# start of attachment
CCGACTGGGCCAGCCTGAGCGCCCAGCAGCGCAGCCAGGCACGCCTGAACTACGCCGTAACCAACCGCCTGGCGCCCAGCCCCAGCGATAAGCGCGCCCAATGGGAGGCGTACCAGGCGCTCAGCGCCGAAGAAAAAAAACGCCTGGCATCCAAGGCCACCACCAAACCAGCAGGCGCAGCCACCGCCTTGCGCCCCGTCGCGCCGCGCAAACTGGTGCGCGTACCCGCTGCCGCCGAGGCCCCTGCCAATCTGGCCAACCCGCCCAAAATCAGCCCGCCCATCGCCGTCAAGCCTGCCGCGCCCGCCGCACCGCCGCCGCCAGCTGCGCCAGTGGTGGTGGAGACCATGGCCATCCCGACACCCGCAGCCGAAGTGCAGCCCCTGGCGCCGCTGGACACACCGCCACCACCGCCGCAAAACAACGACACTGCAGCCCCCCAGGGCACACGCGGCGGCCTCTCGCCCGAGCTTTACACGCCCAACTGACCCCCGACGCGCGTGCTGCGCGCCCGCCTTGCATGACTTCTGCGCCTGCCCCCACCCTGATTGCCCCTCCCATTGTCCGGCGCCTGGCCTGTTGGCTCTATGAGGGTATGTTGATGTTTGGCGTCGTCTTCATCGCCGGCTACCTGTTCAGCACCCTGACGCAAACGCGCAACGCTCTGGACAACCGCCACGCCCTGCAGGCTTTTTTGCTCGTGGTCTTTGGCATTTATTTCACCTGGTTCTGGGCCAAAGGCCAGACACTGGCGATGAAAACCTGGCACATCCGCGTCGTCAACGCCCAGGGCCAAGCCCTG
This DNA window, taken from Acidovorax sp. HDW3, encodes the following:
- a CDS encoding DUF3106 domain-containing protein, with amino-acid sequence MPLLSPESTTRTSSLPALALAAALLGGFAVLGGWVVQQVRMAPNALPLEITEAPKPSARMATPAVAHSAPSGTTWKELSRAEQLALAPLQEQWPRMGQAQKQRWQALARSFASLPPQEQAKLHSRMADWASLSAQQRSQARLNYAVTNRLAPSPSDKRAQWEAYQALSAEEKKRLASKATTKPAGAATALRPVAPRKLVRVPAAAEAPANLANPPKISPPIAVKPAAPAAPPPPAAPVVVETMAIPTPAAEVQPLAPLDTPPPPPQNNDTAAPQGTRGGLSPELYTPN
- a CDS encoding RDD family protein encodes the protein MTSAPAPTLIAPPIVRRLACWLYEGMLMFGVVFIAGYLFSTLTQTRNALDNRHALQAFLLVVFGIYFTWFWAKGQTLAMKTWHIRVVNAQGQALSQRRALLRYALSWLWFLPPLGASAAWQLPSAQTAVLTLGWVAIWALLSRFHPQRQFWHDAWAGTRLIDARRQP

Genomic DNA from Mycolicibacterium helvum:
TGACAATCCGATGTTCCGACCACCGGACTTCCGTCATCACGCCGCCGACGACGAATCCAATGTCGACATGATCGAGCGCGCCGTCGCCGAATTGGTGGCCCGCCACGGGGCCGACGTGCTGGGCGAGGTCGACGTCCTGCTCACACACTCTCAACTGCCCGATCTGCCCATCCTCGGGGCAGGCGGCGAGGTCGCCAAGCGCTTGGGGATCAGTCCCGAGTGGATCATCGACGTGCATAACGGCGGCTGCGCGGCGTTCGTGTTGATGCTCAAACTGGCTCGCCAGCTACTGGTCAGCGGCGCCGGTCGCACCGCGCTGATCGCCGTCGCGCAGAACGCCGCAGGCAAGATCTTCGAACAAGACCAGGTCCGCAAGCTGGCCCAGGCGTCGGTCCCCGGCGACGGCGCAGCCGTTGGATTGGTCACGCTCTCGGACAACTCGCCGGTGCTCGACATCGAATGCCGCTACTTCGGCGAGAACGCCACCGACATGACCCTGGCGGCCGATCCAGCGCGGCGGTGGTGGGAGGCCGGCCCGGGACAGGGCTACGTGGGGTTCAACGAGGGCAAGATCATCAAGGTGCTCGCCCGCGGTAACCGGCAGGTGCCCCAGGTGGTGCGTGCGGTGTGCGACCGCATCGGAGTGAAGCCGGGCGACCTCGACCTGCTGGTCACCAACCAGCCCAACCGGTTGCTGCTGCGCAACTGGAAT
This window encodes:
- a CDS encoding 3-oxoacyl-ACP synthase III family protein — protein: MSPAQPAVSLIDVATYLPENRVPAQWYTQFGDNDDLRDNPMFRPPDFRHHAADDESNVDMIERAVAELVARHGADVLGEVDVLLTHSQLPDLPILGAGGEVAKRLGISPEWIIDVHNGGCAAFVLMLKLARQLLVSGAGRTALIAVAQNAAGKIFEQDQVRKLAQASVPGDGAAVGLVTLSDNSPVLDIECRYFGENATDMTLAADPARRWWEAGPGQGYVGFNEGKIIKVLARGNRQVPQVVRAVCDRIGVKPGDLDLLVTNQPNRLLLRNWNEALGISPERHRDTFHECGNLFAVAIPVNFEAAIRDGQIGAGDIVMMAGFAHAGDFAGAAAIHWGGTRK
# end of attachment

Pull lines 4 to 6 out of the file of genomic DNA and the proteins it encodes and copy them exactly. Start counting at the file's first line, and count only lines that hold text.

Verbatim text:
- a CDS encoding RDD family protein encodes the protein MTSAPAPTLIAPPIVRRLACWLYEGMLMFGVVFIAGYLFSTLTQTRNALDNRHALQAFLLVVFGIYFTWFWAKGQTLAMKTWHIRVVNAQGQALSQRRALLRYALSWLWFLPPLGASAAWQLPSAQTAVLTLGWVAIWALLSRFHPQRQFWHDAWAGTRLIDARRQP

Genomic DNA from Mycolicibacterium helvum:
TGACAATCCGATGTTCCGACCACCGGACTTCCGTCATCACGCCGCCGACGACGAATCCAATGTCGACATGATCGAGCGCGCCGTCGCCGAATTGGTGGCCCGCCACGGGGCCGACGTGCTGGGCGAGGTCGACGTCCTGCTCACACACTCTCAACTGCCCGATCTGCCCATCCTCGGGGCAGGCGGCGAGGTCGCCAAGCGCTTGGGGATCAGTCCCGAGTGGATCATCGACGTGCATAACGGCGGCTGCGCGGCGTTCGTGTTGATGCTCAAACTGGCTCGCCAGCTACTGGTCAGCGGCGCCGGTCGCACCGCGCTGATCGCCGTCGCGCAGAACGCCGCAGGCAAGATCTTCGAACAAGACCAGGTCCGCAAGCTGGCCCAGGCGTCGGTCCCCGGCGACGGCGCAGCCGTTGGATTGGTCACGCTCTCGGACAACTCGCCGGTGCTCGACATCGAATGCCGCTACTTCGGCGAGAACGCCACCGACATGACCCTGGCGGCCGATCCAGCGCGGCGGTGGTGGGAGGCCGGCCCGGGACAGGGCTACGTGGGGTTCAACGAGGGCAAGATCATCAAGGTGCTCGCCCGCGGTAACCGGCAGGTGCCCCAGGTGGTGCGTGCGGTGTGCGACCGCATCGGAGTGAAGCCGGGCGACCTCGACCTGCTGGTCACCAACCAGCCCAACCGGTTGCTGCTGCGCAACTGGAAT